Calamagrostis canadensis

Bluejoint Reedgrass

Flora, fauna, earth, and sky...
The natural history of the northwoods

Name:

  • Calamagrostis, from the Greek, kalamos, "reed, cane", agrostis, "field grass, green provender"; hence "reedgrass"
  • canadensis, from the Latin, "of Canada"
  • Common Name, from
  • Other common names include: Bluejoint, Meadow Pinegrass, Canadian Reedgrass, Marsh Pinegrass, Marsh Reedgrass

Taxonomy:

  • Family Poaceae, the Grass family
  • Genus Calamagrostis,

Identification:

  • Differs from all other grasses that have 1-flowered spikelets by its narrow bluish leaves not more than 1/3" broad and its delicate, open panicle.

Description:

  • A sod-forming, native, perennial, cool-season grass.
  • Long-lived; well developed fields may persist for 100 years.
  • Leaves elongated, very narrow, bluish, up to 1/3" broad, not hairy but rough to the touch. Panicle 4"-8" long, purplish with branches spreading.
  • Stems erect, unbranched, smooth, up to 5' tall. Blades numerous, generally 2'-4' tall.
  • Roots fiberous, shallow. Creeping underground rhizomes extensive.
  • Flowers: Borne singly in spikelets, with many spikelets on slender stalks, forming an open panicle; each spikelet up to 1/6" long; glumes narrow, pointed; lemma with a delicate awn not exserted beyond the entire spikelet. Flowering: May-August.
  • Fruit ellipsoid, yellow brown, smooth, about 1/16" long.
  • Very long, papery ligule. Stem branches about a foot off the ground.

Distribution:

  • Alaska to Quebec, and south to all but the SE United States.

Habitat:

  • The most common and widespread Calamagrostis in North America.
  • Throughout the boreal and temperate regions, in a wide range of habitats from lowland wet sites, semishaded woodlands, to windswept alpine ridges. Wet meadows, wet prairies.
  • Prefers moist sites but can survive a wide range of moisture levels. Cannot germinate under drought conditions, although very drought resistant once established.
  • Soils: Imperfectly to moderately well-drained soils, on both peat and mineral soils, but most often on peat; is adapted to a wide range of soil textures.
  • Tolerant of extremely acidic soils, (pH 3.5); moderately tolerant of saline soils.
  • An understory dominant or codominant in many early successional to climax riparian and cool, moist forest communities. Once established, a very dense stand may persist almost indefinitely, severely limiting the invasion of woody species.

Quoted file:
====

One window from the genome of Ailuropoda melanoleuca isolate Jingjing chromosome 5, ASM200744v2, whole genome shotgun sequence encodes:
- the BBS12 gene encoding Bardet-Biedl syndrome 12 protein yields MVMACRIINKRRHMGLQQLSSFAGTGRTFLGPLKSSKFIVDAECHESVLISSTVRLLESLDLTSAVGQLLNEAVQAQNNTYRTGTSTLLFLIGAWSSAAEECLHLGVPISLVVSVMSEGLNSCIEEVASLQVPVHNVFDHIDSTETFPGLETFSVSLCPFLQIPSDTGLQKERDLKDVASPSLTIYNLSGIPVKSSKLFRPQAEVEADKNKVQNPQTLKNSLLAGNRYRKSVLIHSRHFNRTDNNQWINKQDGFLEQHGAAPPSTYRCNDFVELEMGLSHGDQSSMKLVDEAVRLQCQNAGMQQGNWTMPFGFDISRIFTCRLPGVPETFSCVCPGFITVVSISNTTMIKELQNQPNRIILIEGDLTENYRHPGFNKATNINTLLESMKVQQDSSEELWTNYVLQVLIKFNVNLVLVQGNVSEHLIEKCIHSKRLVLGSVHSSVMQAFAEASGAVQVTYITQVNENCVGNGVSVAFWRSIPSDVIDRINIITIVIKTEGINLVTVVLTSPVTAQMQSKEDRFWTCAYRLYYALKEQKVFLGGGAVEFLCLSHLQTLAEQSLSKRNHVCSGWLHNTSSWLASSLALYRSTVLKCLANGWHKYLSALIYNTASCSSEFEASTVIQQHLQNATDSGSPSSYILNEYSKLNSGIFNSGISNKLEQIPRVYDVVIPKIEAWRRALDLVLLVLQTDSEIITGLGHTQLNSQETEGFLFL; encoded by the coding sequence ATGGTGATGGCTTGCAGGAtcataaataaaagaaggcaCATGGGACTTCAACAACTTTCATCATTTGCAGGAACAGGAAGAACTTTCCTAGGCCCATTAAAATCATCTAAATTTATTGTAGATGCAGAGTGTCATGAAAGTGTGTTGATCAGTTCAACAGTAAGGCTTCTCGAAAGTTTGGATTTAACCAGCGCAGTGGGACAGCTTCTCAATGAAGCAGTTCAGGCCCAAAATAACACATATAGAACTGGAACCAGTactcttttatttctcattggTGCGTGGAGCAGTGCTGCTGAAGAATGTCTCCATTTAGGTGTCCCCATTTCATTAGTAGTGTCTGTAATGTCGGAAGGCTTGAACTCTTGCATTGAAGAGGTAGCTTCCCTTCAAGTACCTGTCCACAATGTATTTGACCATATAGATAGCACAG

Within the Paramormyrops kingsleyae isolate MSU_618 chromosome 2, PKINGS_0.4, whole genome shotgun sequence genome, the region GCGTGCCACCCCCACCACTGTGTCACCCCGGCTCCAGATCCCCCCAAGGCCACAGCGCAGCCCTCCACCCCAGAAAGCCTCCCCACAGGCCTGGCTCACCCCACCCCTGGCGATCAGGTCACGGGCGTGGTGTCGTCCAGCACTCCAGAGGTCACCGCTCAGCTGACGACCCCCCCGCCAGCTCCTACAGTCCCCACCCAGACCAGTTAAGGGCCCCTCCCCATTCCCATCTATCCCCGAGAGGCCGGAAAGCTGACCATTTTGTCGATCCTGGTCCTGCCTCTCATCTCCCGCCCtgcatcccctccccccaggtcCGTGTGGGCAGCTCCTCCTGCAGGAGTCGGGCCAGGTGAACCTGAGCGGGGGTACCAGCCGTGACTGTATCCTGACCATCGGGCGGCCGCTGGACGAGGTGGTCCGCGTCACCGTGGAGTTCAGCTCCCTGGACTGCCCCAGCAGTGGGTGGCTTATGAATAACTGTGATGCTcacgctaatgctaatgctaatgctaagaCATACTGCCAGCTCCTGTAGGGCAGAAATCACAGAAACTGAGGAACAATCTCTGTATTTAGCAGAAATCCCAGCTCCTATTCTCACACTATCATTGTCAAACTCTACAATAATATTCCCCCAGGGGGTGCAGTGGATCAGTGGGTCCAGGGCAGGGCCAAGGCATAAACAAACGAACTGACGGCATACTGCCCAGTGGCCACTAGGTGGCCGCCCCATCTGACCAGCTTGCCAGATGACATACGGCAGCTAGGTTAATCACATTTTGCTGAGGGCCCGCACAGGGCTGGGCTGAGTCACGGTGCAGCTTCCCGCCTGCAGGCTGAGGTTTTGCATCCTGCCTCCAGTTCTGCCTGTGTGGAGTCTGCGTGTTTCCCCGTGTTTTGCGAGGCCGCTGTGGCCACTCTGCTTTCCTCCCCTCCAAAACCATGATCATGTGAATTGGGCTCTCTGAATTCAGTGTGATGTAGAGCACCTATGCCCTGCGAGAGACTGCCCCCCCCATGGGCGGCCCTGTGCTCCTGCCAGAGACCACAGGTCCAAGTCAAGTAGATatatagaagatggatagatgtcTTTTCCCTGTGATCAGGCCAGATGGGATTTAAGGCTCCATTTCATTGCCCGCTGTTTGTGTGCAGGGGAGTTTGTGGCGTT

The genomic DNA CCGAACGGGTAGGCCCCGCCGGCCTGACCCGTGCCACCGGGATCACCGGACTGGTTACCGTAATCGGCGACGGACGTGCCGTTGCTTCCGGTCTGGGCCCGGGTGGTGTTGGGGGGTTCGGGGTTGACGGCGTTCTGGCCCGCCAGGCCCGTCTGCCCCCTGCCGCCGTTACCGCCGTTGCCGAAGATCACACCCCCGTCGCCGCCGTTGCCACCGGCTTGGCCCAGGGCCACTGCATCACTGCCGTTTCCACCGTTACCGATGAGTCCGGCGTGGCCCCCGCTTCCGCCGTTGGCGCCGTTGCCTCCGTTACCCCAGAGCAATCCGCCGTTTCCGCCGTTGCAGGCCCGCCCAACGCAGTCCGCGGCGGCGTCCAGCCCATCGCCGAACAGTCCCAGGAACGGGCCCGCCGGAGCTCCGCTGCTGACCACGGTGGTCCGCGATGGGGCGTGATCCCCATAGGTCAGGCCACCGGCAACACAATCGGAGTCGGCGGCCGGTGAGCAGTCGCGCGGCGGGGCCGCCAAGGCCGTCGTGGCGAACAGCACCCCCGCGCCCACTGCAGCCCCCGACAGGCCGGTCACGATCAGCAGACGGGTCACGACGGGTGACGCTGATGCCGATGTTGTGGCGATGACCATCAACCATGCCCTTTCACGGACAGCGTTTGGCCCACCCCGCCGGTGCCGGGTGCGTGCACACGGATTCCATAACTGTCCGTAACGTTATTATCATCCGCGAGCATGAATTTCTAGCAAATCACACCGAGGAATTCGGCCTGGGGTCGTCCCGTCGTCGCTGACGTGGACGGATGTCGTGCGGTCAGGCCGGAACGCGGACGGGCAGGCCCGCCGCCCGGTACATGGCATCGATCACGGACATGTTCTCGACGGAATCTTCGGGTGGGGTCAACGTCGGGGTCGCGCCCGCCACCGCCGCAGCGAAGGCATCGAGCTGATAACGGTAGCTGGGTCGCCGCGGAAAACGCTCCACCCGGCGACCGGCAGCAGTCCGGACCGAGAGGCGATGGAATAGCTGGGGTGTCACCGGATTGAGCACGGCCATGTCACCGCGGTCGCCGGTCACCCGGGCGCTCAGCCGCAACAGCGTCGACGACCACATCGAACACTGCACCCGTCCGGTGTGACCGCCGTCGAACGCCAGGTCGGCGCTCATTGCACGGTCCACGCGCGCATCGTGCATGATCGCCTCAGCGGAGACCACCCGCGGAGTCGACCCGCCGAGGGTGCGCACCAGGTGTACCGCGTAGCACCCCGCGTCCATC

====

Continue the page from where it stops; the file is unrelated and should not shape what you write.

Fire:

  • Sprouts from surviving rhizomes following fire. It can also establish on burned sites by wind dispersed seeds.
  • Fire will kill aboveground vegetation and severe fires will also kill belowground rhizomes. Light surface burning tends to increase its abundance.

Associates:

  • Trees:
  • Shrubs:
  • Herbs: Kentucky Bluegrass (Poa pratensis), Fireweed (Chamerion angustifolium), Beaked Sedge (Carex rostrata), tufted hairgrass (Deschampsia caespitosa)
  • Ground Covers:
  • Mammals:
  • Birds:

History:

Uses:

Reproduction:

  • Reproduces by seed and vegetatively by rhizomes.
  • Sexual Reproduction: Flowers wind pollinated. Prolific flowering, however, occurs only in wetlands and recently disturbed sites. The winged seeds are very lightweight and easily wind-borne. Seed yields are low, but seed can remain viable in the soil for up to 5 years.
  • Vegetative Reproduction: Capable of producing an extensive network of rhizomes during a single growing season.
  • Phenology:
    • Leaf and stem production from early May to mid-June followed by significant vegetative growth of shoot biomass.
    • Flowering heads begin to emerge by mid-June
    • Flowering begins by late June to early July
    • Flowering peaks late June to mid-July.
    • Aboveground senescence begins mid to late August.

Propagation:

  • By seed, following cold stratification.
  • Division most successful method.

Cultivation:

  • Disease: Susceptible to white top, a condition caused by insect or fungal damage of the lower stems. Not susceptible to snow mold.
  • Serious competitor of conifer seedlings on disturbed moist sites. Often produces a thick, "mulch" of litter which insulates the soil surface, causing the soil temperature to decrease. Cold soils could partially explain the poor growth of conifer seedlings that often occurs after planting in bluejoint reedgrass dominated sites.

Links:

Boreal border
Last updated on 10 August 1998